CU - Bloomsburg

Using schools to slim down children: Positive changes in school may prevent childhood obesity

With more than 12 million children and adolescents considered overweight or obese, public schools throughout the country are introducing healthier foods and requiring more exercise to combat obesity.

Cindy Powlus, Food Service Director for the Bloomsburg School District, said the district has made two main changes last year regarding the items that are served.
Whole milk has been replaced by one percent and skim milk, and the school offers free water to comply with state laws.

A poll conducted by Greenberg Quinlan Rosner Research and American Viewpoint shows that 80 percent of Americans believe childhood obesity is an important issue that more needs to be invested in to prevent it immediately. Because school plays an important role in children’s lives, creating a healthy school environment can prevent obesity and encourage healthier living at home.

Each school day gives students the opportunity to learn about health and practice healthy behaviors that affect weight, including physical activity and good nutrition. According to the Surgeon General’s Guidelines for a Healthier Nation 2010, well-designed school programs can promote physical activity, healthy eating, reduce the rate of obesity among children and teenagers and improve academic achievement. For these reasons, schools have made changes in its programs in recent years to encourage healthier living.

In the past, school lunch programs have been part to blame for children eating meals high in calories, fat and sugar, but schools throughout the United States are now evaluating their cafeterias’ menu and making the appropriate changes. Some of these changes include adding more whole grain items, fresh fruit and vegetables to the cafeteria’s menu.

According to Powlus, more mandates will be released in January, which will go into effect at the start of the 2012 school year. Although the school has not yet received the details of the mandate in formal writing, Powlus said some of the changes would include adding more whole grains and vegetables, as well as reducing salt intake.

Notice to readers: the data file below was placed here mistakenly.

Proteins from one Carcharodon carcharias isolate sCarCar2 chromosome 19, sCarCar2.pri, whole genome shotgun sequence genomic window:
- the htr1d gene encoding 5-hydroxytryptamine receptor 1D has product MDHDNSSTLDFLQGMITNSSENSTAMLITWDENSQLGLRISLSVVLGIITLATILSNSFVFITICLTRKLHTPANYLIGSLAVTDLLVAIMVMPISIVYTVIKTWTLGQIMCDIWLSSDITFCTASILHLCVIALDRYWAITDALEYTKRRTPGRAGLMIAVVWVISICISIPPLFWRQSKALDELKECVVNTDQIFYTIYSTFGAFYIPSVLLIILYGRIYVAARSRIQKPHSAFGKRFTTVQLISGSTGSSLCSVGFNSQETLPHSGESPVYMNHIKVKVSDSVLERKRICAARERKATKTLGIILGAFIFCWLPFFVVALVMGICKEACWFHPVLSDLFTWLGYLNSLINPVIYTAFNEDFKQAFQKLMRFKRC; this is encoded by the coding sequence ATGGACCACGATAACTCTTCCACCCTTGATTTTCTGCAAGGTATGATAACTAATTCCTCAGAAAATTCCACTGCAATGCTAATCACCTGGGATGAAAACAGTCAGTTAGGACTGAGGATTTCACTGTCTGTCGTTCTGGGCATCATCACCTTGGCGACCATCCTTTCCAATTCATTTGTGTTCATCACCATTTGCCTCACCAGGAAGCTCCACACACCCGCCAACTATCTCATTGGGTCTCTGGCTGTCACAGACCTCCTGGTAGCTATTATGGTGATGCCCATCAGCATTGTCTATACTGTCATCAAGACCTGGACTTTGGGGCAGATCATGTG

While this is a start, eating healthy by itself is not enough. It is recommended that children and adolescents get two hours per day of vigorous physical activity.

Today, most K-12 level schools require some type of physical education class as a requirement. School physical education classes are required to follow standards from the National Association for Sport and Physical Education, which provide the framework for a quality physical education.

Although standards vary, programs must allow the students to demonstrate the six standards, which include regular participation in physical activity and help children to understand the importance of physical activity.

Children respond best to physical activity when it is fun, so Susan Susan Scheimer, physical education teacher at Memorial Elementary, gets her students involved as soon as they get to class. During class, Scheimer organizes games with two to three people per group, so that all the kids are moving or on a piece of equipment. Using smaller groups helps keep children from standing around.

Scheimer said she avoids playing games that require children to wait in line because she does not want them to feel as though other students are watching and ridiculing them.

Scheimer also pointed out that physical activity should not be used as a form of punishment; for example, a coach should not require a team to run extra laps due to poor performance. Using physical activity as a means of punishment can cause children to have a negative stigma associated with exercise and physical activity.